My challenge has always been not quite fitting in to commonly defined job roles such as Web developer, designer or full stack developer. I’ve often struggled to find job roles that fit my particular skills and interests in Web accessibility. As a consequence, my progression in jobs has remained quite limited because I don’t tick all the boxes of either developer or designer. My experience of many employers in tech is that there are very few willing to shape full-time roles round individuals with specific areas of expertise.

"My advice is, be yourself, stick to your principles, and passions.

What you wish you knew before getting started in tech...

What I wish I’d known earlier is that I’m on the autistic spectrum – I need more time to think a response during meetings and often need more assurances when I’m doing something well, or need support. People can be very judgemental in this industry on how you communicate, which is why it’s important for us all to be aware of neurodivergence in the workplace and the many colleagues can be affected by it.

What has been your biggest 'wow!' moment related to working in tech so far?

Before the pandemic, there used to be a lot of tech meet-ups in London that I attended in-person focused on the Web. One of them was an annual W3C meetup where the inventor of the World Wide Web, Tim Berners-Lee attended without much fanfare. This was shortly after he’d a star role in the opening ceremony of the London 2012 Olympics.

This felt like a wow moment for me to be in the same room as him. I find the Web community, once you get to know it, can feel like one big family where the degrees of separation between everyone from the most prominent leaders in tech to those just starting out are minimal.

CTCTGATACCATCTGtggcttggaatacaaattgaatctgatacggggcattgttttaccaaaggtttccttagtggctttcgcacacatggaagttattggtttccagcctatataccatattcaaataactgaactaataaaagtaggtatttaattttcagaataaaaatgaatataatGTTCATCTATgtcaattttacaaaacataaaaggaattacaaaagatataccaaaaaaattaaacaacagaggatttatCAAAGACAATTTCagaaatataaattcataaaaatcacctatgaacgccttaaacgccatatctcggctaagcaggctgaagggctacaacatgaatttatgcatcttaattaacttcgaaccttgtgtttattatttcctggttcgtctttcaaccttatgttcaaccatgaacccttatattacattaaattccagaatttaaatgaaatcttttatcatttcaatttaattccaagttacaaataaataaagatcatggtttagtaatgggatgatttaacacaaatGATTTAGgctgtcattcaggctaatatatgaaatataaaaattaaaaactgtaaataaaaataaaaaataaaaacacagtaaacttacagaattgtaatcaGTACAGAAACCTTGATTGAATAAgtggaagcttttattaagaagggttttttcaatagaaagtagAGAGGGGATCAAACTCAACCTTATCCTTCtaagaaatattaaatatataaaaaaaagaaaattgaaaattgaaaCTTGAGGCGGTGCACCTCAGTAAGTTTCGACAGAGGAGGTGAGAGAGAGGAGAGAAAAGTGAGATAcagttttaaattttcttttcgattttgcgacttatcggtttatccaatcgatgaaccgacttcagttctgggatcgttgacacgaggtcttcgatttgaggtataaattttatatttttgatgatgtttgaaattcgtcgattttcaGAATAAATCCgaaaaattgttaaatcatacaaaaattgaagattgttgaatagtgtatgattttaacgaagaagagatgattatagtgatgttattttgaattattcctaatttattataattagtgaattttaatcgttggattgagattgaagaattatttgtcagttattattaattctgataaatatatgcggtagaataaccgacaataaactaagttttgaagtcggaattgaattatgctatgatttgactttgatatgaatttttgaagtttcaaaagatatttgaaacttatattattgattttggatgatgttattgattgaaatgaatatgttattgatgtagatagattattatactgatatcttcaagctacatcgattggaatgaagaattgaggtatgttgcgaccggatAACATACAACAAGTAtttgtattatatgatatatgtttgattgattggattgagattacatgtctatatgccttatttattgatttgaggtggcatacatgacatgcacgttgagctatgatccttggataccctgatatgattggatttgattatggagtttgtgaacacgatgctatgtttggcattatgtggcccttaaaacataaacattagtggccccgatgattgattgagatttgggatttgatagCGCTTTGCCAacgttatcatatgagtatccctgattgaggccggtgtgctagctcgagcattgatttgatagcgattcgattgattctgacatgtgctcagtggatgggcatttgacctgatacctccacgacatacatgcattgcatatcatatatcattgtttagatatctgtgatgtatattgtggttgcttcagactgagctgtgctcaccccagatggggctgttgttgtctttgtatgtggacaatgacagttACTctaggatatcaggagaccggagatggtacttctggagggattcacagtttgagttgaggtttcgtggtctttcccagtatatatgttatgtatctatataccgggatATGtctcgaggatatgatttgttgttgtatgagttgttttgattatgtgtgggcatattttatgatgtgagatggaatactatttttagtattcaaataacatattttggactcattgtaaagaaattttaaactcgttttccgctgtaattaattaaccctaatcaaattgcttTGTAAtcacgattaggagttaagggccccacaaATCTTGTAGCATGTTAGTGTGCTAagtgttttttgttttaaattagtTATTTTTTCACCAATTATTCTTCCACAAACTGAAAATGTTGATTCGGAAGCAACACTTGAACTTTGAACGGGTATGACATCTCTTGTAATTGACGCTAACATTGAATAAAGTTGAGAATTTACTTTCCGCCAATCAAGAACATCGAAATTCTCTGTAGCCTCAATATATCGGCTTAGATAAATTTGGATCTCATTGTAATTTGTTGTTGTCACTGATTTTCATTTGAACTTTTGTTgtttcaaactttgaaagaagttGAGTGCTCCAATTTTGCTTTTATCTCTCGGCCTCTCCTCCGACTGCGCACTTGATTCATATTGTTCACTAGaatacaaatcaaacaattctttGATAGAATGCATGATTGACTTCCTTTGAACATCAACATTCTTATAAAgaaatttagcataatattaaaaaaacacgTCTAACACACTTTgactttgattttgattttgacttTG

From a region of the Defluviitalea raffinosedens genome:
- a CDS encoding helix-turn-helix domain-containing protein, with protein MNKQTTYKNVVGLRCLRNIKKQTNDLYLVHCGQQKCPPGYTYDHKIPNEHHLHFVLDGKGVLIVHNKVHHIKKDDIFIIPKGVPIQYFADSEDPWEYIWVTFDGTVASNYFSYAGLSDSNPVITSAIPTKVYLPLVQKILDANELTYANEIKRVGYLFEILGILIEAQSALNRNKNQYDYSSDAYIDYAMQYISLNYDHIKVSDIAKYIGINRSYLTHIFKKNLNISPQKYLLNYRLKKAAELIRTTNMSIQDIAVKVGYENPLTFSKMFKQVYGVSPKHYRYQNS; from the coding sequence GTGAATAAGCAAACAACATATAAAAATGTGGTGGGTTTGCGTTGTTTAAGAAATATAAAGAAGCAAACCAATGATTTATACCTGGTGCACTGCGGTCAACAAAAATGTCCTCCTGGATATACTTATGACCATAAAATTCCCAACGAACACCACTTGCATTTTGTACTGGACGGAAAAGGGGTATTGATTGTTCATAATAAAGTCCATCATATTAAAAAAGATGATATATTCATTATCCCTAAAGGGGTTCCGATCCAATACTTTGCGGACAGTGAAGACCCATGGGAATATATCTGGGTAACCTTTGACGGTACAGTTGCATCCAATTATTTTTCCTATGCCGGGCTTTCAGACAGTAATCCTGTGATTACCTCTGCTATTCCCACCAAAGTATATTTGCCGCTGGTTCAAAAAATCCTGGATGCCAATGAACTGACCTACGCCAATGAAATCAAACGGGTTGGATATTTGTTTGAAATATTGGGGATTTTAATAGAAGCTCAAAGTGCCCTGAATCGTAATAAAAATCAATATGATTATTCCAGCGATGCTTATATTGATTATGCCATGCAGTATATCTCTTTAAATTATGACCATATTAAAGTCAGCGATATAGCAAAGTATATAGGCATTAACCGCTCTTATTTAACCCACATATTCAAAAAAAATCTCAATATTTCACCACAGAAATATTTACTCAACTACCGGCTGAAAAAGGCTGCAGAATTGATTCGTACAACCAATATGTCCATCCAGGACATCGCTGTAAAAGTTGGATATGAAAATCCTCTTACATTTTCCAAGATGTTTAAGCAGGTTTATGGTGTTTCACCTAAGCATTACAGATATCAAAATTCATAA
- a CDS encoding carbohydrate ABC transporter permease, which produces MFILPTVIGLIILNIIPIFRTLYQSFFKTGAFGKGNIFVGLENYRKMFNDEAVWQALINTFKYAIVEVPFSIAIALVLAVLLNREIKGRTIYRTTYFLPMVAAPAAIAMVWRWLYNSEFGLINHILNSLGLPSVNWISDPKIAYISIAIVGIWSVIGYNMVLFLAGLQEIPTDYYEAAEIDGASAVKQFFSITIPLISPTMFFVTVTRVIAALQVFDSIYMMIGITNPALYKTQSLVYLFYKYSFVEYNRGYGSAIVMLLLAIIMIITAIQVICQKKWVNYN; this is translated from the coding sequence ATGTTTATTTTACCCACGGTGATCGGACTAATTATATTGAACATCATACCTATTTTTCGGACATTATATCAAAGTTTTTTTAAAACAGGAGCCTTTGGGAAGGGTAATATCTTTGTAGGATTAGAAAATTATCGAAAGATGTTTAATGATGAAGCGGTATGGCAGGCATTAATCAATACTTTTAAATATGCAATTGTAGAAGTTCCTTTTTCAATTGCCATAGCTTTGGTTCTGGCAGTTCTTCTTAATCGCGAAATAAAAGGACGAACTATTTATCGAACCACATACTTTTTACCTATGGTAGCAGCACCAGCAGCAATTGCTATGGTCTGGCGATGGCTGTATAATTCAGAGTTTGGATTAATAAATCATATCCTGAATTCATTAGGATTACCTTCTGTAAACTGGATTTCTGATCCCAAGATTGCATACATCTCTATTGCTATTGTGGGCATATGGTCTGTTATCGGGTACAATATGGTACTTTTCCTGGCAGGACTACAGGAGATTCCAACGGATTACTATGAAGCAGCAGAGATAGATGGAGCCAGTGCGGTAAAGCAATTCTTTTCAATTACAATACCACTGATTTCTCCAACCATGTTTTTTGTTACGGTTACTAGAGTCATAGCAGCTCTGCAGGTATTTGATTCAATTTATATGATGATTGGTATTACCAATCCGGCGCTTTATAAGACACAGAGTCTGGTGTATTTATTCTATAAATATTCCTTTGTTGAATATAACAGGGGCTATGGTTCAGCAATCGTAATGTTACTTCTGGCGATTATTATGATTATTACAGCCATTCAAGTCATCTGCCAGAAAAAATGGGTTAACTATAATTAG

What do you like / not like about working in tech?

I like that there are always so many opportunities for working in tech if you know where to look and know the right people. This also indicates something which I don’t like about working in tech. If you’re not in the right network and have the time to keep up with it, then it’s often harder to progress and find new work opportunities. Added to this, with autism, I’ve often found it harder to engage in networking opportunities effectively to make new connections and find new work.

"... there are always so many opportunities for working in tech if you know where to look and know the right people."

And to wrap up, is there any advice you'd like to give to others interested in a career in tech?

My advice is, be yourself, stick to your principles, and passions. Try to be open about any specific needs you have, such as communication preferences with other, e.g. your team, line manager, prospective employers. When it comes to having diverse teams with varied access needs and neurodivergence, this is particularly important, as not everyone communicates in the same way.

Also, don’t obsess over trying to keep up with every single new development in tech to the point of burn out. It's good and important for us all to occasionally switch off, step back from tech to appreciate the simple things in life of family, self-health and wellbeing.